The Commonwealth Transportation Board (CTB) June 21 approved an $11 billion funding program for public transportation, rail and highway projects for the next six fiscal years, beginning July 1.
It also approved the first six-year funding program for highway maintenance and operations projects.
The final Fiscal Years 2008-2013 Six-Year Improvement Program is $3.1 billion larger than the program approved in 2006, and it is the first to show a sustainable increase in available transportation funding since 1986.
Approximately $500 million a year in new revenue and bonds was made available through a compromise transportation funding package developed by Gov. Timothy M. Kaine and the General Assembly this year.
The approved program includes $2 billion for public transportation over the next six years, a 41 percent increase; rail receives $322 million, a 68 percent increase; and highway construction receives $8.7 billion, a 28 percent increase.
“This new program clearly reflects the Commonwealth Transportation Board’s commitment to citizens’ safety, to improving the existing transportation system and to thinking beyond individual projects,” Secretary of Transportation Pierce Homer said. “It is a comprehensive package that takes a new approach to delivering the best surface transportation program for the money available.”
Key public transit initiatives supported through the program include:
• Dulles Corridor Metrorail Project
• Norfolk Light Rail Transit Project
• GRTC Richmond Transit Facility
• Universal Access Program
• Virginia Railway Express rolling stock
• Washington Metropolitan Area Transit Authority rolling stock
• Statewide transit rolling stock.
Key rail initiatives include:
• Interstate 95 and Interstate 81 rail corridor passenger/freight rail improvements
• Heartland Corridor
• Suffolk Rail improvements
• Buckingham Branch shortline passenger/freight rail improvements.
206 Major Projects Slated
Virginia’s state highway construction program is growing: 206 interstate and primary projects will be under construction during the next six years, compared to 48 planned a year ago. Another 342 secondary and urban projects could be ready for, or under construction within six years, for a total of 548 projects.
“Most of the highway funding is focused on advancing projects and getting them under construction quicker,” Homer said. “The CTB also gave highest priority to projects that meet goals of improving safety, reconstructing and rehabilitating the highway system, helping freight movements, clearing up bottlenecks, improving highway operations — such as incident management, signs, signals and pavement markings — and for aggressively managing access to Virginia’s roadways. Managing access links directly to our efforts in traffic impact analysis and land use.”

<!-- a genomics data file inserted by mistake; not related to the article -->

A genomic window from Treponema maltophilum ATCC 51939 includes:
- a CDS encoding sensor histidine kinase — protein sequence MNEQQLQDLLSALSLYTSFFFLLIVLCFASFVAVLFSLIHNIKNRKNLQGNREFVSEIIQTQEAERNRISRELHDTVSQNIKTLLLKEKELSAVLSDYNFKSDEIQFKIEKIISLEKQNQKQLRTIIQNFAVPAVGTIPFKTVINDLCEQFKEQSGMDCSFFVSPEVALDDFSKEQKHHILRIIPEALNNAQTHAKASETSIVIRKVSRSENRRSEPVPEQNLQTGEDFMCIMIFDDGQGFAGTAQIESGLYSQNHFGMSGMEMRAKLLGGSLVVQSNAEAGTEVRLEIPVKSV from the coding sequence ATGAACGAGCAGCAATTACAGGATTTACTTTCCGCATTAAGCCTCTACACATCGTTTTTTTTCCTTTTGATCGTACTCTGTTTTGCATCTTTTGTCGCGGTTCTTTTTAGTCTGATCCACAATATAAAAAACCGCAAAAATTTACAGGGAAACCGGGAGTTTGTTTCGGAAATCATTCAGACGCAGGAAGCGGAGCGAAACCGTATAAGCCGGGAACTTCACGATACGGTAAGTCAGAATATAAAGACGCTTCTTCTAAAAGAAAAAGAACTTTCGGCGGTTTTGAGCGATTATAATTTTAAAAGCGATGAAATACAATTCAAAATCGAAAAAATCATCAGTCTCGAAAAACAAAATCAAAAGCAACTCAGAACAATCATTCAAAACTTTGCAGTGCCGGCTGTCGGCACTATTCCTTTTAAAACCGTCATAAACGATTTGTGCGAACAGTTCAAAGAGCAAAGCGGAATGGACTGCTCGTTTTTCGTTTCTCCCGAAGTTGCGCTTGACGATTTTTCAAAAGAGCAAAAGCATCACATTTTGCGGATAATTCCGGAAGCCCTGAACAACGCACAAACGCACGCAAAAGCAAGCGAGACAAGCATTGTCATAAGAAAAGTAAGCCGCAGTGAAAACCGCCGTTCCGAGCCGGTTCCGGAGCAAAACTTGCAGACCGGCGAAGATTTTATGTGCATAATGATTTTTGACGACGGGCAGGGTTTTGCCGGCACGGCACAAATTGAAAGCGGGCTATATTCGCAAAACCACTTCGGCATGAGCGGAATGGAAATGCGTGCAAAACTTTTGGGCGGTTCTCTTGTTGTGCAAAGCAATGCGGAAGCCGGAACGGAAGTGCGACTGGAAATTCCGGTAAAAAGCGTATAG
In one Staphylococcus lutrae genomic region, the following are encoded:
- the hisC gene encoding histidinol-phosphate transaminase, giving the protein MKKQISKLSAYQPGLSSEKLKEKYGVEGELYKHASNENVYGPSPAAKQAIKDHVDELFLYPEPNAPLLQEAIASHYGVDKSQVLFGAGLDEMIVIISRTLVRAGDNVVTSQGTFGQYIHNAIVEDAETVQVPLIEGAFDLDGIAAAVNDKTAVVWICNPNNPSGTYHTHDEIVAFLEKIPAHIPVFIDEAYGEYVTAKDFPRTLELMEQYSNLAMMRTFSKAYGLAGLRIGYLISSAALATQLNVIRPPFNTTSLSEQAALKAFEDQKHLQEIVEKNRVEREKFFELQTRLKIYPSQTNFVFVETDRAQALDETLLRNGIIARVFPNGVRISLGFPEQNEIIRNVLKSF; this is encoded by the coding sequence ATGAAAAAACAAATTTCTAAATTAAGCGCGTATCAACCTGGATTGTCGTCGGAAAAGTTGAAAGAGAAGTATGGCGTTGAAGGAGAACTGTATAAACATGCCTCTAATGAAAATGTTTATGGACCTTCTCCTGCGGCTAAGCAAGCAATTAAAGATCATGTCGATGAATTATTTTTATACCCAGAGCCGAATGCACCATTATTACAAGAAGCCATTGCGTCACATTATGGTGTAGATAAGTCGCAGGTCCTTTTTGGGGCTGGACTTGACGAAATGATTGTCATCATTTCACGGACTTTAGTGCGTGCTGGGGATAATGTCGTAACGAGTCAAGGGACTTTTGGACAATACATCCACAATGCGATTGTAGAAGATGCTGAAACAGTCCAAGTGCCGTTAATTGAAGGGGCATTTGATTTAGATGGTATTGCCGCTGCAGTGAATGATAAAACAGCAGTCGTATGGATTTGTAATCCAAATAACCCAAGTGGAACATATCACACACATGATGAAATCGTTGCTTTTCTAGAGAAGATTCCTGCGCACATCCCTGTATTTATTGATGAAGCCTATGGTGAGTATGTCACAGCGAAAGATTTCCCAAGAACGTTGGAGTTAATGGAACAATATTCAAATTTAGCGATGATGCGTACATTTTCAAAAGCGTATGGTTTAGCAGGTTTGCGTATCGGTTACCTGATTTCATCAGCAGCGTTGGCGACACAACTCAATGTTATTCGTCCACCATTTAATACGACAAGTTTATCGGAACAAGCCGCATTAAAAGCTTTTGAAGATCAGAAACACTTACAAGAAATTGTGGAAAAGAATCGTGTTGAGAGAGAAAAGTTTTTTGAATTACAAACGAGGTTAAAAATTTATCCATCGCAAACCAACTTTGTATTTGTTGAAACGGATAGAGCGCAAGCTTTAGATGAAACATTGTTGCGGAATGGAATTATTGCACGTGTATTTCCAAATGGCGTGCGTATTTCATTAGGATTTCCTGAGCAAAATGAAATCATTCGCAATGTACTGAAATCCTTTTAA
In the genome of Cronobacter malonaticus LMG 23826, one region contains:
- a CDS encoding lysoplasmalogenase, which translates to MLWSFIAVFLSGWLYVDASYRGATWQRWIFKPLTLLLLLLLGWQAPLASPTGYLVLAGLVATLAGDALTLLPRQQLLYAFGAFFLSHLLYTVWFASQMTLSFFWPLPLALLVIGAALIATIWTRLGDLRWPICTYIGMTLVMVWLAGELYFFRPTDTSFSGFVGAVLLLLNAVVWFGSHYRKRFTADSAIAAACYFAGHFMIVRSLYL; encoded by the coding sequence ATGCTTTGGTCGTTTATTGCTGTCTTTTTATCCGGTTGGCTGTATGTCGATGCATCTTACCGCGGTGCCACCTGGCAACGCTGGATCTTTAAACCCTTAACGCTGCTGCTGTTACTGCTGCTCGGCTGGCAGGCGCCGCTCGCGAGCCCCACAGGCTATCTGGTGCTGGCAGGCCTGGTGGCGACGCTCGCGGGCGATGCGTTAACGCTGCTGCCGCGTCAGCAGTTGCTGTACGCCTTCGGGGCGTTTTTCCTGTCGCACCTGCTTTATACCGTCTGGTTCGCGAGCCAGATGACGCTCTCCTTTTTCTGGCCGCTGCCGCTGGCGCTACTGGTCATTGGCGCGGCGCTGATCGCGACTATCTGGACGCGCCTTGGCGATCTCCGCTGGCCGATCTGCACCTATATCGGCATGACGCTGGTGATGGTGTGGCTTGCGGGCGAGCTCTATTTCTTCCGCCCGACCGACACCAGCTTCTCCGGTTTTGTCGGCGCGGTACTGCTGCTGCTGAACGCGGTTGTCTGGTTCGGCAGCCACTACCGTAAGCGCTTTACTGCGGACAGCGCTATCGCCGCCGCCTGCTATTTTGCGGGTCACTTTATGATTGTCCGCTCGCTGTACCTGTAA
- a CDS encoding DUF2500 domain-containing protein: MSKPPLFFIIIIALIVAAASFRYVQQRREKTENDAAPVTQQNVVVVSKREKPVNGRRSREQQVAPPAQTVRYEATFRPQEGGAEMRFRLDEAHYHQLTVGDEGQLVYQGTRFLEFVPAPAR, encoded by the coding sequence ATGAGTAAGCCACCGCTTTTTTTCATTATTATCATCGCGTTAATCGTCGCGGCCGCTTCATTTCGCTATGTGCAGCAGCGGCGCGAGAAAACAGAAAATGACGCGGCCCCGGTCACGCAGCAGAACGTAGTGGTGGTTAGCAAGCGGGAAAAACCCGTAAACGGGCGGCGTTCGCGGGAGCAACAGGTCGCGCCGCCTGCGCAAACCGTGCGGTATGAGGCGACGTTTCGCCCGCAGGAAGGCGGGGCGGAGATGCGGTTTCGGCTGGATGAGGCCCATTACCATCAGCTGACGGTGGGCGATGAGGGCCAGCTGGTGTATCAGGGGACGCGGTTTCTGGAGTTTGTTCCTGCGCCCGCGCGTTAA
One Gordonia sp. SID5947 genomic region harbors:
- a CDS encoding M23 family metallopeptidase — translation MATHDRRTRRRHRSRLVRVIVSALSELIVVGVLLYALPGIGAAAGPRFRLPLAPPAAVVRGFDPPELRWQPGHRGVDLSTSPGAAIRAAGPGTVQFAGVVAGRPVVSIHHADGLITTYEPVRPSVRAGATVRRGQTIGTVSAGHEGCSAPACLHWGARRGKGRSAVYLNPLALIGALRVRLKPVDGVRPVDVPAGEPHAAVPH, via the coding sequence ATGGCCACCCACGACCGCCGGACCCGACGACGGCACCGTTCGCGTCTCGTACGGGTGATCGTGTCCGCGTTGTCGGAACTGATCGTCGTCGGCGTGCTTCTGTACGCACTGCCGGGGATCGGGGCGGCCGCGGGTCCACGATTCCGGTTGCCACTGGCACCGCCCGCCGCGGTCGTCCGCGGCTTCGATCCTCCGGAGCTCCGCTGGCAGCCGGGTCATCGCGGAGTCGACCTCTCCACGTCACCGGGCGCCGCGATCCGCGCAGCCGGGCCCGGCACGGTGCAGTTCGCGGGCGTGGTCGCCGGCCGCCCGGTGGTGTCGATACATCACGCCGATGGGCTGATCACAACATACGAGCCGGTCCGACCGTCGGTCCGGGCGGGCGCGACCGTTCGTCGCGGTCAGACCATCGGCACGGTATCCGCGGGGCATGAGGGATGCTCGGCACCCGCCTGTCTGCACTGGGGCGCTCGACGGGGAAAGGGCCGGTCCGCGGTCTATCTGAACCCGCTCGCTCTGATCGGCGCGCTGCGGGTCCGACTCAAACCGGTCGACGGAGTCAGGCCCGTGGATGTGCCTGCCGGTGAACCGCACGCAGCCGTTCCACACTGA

Approximately 50 significant efforts to help achieve those goals were included in a presentation made at the CTB workshop prior to the action meeting. The presentation is available at ctb.virginia.gov/meetings.asp. The efforts include, but are not limited to, projects for:
Safety and rehabilitating/reconstructing existing highways:
• A regional congestion management plan in the Northern Virginia and Fredericksburg areas to address anticipated congestion related to several mega-projects’ construction
• Acceleration and deceleration lanes on I-81
• Major pavement rehabilitation on Interstate 66 in Fairfax County
• A new Huguenot Bridge in the Richmond area
• I-95/Temple Avenue interchange improvements in Colonial Heights, in response to the Base Realignment and Closure (BRAC) effort
• Interchanges at routes 27/244 and Route 50/Courthouse Street in Arlington
• Route 58 Courtland Bypass and the Gilmerton Bridge in Hampton Roads
• Route 15 widening between Farmville and Hampden Sydney
• Route 114 bridge in Montgomery County
• Truck climbing lanes on I-81
• Interstate 64 at Zion Crossroads
• Rail crossing improvements in Suffolk
• Route 60 widening in James City County and Newport News
• Moccasin Gap Bypass in southwest Virginia
• Hillsville Bypass
• I-64/264 and Lynnhaven interchanges in Virginia Beach
• I-64 widening in Newport News
• I-66 Gainesville interchange Phase 4: Route 29/Linton Hall Road
• I-95 widening in Fairfax County from Newington to Occoquan
• Route 50 widening at the Fairfax/Loudoun County line
• Constructing six lanes of the Fairfax County Parkway from Rolling Road to Fullerton Road, in response to the BRAC effort
• Route 3 widening and Spotsylvania Courthouse bypass
• Route 11/460 in Roanoke County
• Port Republic Road in Rockingham County
• Route 3 widening in Culpeper County
• Route 360 in the Mechanicsville area and Chesterfield County
Improving access and land use:
• A bicycle and pedestrian path in Middlesex County
• I-81 exit 150 at Troutville and exit 17 at Abingdon
• I-66 multimodal study inside the Beltway
• Route 29 Long Range Corridor Plan in the Culpeper District
• Route 37 Environmental Impact Study in Frederick County
The CTB also approved the Virginia Department of Transportation’s first six-year program for maintenance and operations. The new program, which is required by legislation passed last year, is shown as part of the broader SYIP for transportation projects.
The new $10.5 billion program includes $8.3 billion for maintenance and operations of interstate, primary and secondary state-maintained roads and $2.2 billion for payments to localities that maintain their streets.
The Fiscal Year 2008 budgets for VDOT and the Virginia Department of Rail and Public Transportation DRPT also were approved at $4 billion and $624 million, respectively.